Hyper-V Backup Strategy: 15 VM Backup Best Practices

In a virtual environment, you can’t rely on the same backup principles that you use in a physical environment. You need to take the advantages of virtualization and put in place an efficient Hyper V backup strategy with a fast and reliable Hyper-V backup process. Let’s cover the most important Hyper-V backup best practices.

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1. Limit the Number of Roles per VM

The Microsoft Hyper-V backup and recovery process can be overly complicated if you assign too many roles to VMs. For example, if a VM provides both directory and email services, recovering the entire VM will roll back changes in both applications. To easily recover VMs, files, and application objects, your VMs should be assigned simple roles. For best results, one VM should be dedicated to one role.

2. Do Not Rely on Hyper-V Snapshots for Data Protection

VM snapshots are great for things like troubleshooting and quick rollbacks, but VM snapshots are not backups. Snapshots are not a reliable means of data protection as they depend on the source VM.

3. Separate Backup Software from the Main Infrastructure

If your Hyper-V backup software runs on the same host as your production VMs, chances are that any incident in your IT environment can affect your backups, undermining any recovery efforts. It is recommended that you install backup software on a dedicated server. For example, NAKIVO Backup & Replication, allows you to install directly on NAS devices, including QNAP, ASUSTOR, Synology, and Western Digital NAS, to implement this approach in a Hyper V-backup strategy.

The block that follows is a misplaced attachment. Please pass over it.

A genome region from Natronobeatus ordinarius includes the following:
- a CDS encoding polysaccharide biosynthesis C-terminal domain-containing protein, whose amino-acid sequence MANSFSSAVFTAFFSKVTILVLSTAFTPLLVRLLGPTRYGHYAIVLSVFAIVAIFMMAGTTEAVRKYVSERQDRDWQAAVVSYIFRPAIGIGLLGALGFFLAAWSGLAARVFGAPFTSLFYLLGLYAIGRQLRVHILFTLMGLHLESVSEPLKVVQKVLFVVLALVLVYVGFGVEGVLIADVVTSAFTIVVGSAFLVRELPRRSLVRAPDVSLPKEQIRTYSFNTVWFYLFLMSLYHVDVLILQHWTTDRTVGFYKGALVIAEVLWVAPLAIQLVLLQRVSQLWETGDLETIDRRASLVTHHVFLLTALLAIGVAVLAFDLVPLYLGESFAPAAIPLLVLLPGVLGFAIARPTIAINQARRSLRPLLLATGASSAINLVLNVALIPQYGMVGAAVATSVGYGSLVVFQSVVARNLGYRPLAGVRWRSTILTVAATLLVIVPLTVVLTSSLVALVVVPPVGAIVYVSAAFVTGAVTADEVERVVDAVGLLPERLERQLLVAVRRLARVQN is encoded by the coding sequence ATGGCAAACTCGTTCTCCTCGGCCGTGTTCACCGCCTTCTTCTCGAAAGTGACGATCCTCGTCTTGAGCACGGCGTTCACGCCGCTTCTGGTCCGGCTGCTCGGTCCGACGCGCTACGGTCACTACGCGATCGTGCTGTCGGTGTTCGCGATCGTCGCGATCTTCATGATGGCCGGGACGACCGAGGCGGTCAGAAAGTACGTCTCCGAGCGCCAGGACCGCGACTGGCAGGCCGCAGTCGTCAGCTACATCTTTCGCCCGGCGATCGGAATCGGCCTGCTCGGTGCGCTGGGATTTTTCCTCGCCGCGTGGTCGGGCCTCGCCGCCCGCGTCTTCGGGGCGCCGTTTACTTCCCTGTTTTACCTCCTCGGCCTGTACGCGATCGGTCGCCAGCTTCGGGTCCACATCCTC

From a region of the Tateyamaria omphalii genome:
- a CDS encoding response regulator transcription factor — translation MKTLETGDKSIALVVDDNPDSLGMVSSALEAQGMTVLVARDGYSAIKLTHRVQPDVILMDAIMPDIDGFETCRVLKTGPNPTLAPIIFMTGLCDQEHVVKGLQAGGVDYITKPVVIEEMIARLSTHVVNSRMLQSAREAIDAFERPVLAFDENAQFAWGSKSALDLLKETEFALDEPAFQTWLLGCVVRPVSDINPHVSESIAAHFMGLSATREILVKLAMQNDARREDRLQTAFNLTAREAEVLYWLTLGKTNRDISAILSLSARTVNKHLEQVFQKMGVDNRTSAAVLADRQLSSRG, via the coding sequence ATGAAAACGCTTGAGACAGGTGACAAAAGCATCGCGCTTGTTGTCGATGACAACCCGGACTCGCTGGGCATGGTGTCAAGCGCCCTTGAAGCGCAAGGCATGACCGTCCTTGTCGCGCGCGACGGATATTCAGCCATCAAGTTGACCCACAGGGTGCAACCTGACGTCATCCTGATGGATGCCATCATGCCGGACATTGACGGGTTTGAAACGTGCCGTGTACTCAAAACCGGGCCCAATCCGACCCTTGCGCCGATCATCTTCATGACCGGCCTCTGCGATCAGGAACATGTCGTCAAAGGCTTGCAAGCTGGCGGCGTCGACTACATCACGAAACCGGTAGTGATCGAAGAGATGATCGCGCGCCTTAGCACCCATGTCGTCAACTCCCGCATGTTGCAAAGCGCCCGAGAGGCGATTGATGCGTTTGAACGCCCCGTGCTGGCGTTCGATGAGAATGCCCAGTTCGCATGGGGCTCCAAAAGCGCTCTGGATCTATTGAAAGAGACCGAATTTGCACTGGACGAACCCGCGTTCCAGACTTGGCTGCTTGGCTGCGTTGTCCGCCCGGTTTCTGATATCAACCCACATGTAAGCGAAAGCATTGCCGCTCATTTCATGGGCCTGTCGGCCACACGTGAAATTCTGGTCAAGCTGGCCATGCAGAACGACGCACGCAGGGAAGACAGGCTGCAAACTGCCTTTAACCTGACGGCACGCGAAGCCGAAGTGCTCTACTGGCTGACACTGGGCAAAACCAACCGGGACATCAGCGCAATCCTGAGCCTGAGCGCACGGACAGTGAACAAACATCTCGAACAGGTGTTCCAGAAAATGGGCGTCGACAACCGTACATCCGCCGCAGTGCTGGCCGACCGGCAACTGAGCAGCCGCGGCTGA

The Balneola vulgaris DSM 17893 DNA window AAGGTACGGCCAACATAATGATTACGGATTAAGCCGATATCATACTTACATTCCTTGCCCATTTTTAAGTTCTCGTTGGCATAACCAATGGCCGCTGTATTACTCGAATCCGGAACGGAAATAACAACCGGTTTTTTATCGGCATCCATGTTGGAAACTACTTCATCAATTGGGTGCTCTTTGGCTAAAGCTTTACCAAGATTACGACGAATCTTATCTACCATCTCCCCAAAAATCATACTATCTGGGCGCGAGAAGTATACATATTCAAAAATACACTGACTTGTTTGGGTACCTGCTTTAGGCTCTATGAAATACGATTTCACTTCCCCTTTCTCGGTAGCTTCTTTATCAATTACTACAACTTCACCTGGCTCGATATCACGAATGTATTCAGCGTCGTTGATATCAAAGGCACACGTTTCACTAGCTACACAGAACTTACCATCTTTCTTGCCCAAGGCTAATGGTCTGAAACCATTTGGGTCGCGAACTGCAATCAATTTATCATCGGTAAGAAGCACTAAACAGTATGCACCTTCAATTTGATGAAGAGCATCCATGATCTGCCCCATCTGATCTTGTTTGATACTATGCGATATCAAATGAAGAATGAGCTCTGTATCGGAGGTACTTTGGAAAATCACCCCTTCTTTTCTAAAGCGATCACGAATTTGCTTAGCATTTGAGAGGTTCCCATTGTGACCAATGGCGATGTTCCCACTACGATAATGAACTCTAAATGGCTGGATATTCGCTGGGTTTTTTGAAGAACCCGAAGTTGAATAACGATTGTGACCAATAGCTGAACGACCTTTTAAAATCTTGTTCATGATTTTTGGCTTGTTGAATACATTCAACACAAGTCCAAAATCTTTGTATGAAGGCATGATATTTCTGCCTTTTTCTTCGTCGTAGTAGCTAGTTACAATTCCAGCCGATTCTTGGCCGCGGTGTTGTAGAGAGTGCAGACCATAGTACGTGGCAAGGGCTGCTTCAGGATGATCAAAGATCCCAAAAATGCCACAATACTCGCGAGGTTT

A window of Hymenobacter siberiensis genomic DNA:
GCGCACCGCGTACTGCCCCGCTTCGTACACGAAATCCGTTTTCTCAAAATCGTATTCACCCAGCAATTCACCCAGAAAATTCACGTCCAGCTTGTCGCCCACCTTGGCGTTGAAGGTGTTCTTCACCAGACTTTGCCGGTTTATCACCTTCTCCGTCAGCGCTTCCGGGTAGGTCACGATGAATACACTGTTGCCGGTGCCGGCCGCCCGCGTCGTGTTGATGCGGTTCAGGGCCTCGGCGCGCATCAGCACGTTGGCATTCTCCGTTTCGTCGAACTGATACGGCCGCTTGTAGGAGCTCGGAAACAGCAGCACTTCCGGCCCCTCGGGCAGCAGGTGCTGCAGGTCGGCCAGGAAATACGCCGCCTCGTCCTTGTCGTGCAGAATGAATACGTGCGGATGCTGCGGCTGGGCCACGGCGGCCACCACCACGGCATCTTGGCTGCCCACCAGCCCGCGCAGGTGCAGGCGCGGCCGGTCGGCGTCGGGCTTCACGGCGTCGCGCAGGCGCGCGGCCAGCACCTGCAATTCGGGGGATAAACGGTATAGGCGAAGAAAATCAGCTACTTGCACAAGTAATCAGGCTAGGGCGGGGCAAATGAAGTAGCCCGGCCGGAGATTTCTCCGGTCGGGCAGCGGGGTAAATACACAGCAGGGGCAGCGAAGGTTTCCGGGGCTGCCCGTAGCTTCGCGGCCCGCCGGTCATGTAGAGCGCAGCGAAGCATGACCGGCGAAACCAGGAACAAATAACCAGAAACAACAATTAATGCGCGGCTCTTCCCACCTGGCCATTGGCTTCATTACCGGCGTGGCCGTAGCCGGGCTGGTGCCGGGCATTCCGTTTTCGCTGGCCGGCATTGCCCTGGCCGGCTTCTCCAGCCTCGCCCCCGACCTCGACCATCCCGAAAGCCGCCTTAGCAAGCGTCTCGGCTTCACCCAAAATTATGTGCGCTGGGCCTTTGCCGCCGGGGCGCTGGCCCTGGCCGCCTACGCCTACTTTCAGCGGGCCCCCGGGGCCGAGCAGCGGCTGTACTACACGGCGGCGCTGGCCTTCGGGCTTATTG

4. Provision Enough CPU, RAM, and Bandwidth

VM backup involves data read, processing, and transfer. All these processes consume CPU, memory, network bandwidth, and storage. Therefore, you need to provision enough resources in order to ensure that the Hyper-V backup process has the resources needed for smooth work.

Provide enough CPU and RAM to the backup software (consult system requirements). Note that increasing the amount of resources can speed up processing speed.

Backup speed depends on multiple factors:

  • the read speed of the source datastore
  • available bandwidth between the source datastore and backup software
  • the processing speed of the backup software
  • bandwidth between the backup software and backup repository
  • the write speed of the target datastore

The backup speed will be equal to the speed of the slowest element in this chain. Note that the throughput of each element varies in time, such as when multiple users or applications read/write data from a datastore, limiting the available bandwidth. Thus, consider providing enough bandwidth to the backup software or scheduling backups during non-peak hours.

5. Provision Enough Disk Space for Backups

The rule of the thumb is to have at least the same amount of space for backups as you have for the source VMs. While backup compression and deduplication will reduce backup size (and the initial backups will take a fraction of that space), the recovery points retained for each subsequent backup will eventually take up an increasing amount of storage space.